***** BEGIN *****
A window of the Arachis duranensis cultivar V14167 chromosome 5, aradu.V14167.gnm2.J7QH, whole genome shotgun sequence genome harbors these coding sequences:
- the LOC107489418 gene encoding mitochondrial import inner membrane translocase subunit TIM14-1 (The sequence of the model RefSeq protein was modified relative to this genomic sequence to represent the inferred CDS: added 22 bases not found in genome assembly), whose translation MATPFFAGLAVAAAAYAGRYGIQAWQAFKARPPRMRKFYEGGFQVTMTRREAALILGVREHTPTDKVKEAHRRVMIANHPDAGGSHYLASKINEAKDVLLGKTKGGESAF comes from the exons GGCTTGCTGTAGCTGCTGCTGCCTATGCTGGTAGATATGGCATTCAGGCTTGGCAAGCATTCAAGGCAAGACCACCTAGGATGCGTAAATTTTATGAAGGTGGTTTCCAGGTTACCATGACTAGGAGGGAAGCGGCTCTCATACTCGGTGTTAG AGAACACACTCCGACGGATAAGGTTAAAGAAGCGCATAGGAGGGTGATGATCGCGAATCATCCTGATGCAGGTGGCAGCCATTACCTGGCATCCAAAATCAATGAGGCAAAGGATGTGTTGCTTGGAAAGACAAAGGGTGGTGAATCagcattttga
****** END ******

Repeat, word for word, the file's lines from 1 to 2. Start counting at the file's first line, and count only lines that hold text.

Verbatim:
A window of the Arachis duranensis cultivar V14167 chromosome 5, aradu.V14167.gnm2.J7QH, whole genome shotgun sequence genome harbors these coding sequences:
- the LOC107489418 gene encoding mitochondrial import inner membrane translocase subunit TIM14-1 (The sequence of the model RefSeq protein was modified relative to this genomic sequence to represent the inferred CDS: added 22 bases not found in genome assembly), whose translation MATPFFAGLAVAAAAYAGRYGIQAWQAFKARPPRMRKFYEGGFQVTMTRREAALILGVREHTPTDKVKEAHRRVMIANHPDAGGSHYLASKINEAKDVLLGKTKGGESAF comes from the exons GGCTTGCTGTAGCTGCTGCTGCCTATGCTGGTAGATATGGCATTCAGGCTTGGCAAGCATTCAAGGCAAGACCACCTAGGATGCGTAAATTTTATGAAGGTGGTTTCCAGGTTACCATGACTAGGAGGGAAGCGGCTCTCATACTCGGTGTTAG AGAACACACTCCGACGGATAAGGTTAAAGAAGCGCATAGGAGGGTGATGATCGCGAATCATCCTGATGCAGGTGGCAGCCATTACCTGGCATCCAAAATCAATGAGGCAAAGGATGTGTTGCTTGGAAAGACAAAGGGTGGTGAATCagcattttga